Information for X00208
Engaging local communities in tackling illegal wildlife trade: a synthesis of approaches and lessons for best practice
At numerous international policy forums, governments from a wide range of countries have made commitments to supporting community engagement as part of their efforts to tackling international illegal wildlife trade (IWT). Despite this, the major focus of anti‐IWT strategies to date has been on law enforcement. There is no blueprint approach to community engagement and thus uncertainty on the part of the designers and implementers of initiatives intended to tackle IWT as to how best to proceed.
In this paper we provide a synthesis of existing approaches to community engagement to tackle international IWT and review the evidence on their effectiveness. The synthesis illustrates the wide range of different community engagement approaches that have been utilized to date and could be explored by others. But it also highlights the lack of regular, robust monitoring of such initiatives. The dearth of evidence on effectiveness of community‐based strategies to tackle IWT may not be any worse than the evidence on effectiveness of other approaches. Nevertheless, it presents a major conceptual and technical barrier to the uptake of community engagement approaches as well as hampering efforts to encourage national governments to implement the commitments they made through the high‐level policy forums.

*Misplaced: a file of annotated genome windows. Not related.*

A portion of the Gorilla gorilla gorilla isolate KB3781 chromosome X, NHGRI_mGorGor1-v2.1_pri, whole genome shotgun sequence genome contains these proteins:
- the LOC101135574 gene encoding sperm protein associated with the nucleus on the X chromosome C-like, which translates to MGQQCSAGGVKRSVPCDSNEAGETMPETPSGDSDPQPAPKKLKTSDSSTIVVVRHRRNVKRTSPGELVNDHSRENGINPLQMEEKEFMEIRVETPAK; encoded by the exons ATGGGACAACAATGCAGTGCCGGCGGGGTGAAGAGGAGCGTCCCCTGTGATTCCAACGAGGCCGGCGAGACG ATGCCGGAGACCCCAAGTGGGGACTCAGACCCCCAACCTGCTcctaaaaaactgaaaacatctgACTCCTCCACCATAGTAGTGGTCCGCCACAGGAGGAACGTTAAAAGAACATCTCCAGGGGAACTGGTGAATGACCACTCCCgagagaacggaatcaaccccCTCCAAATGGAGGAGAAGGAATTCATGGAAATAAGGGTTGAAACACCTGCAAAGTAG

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- External: X00208
- Published: Apr 2019 - Conservation Science and Practice
- Theme: Biodiversity
Since mid-2014, IIED has co-organised a series of events to highlight the importance of local communities in efforts to tackle illegal wildlife trade, and the impact of heavy-handed approaches to law enforcement on these communities and on their incentives to engage in conservation.
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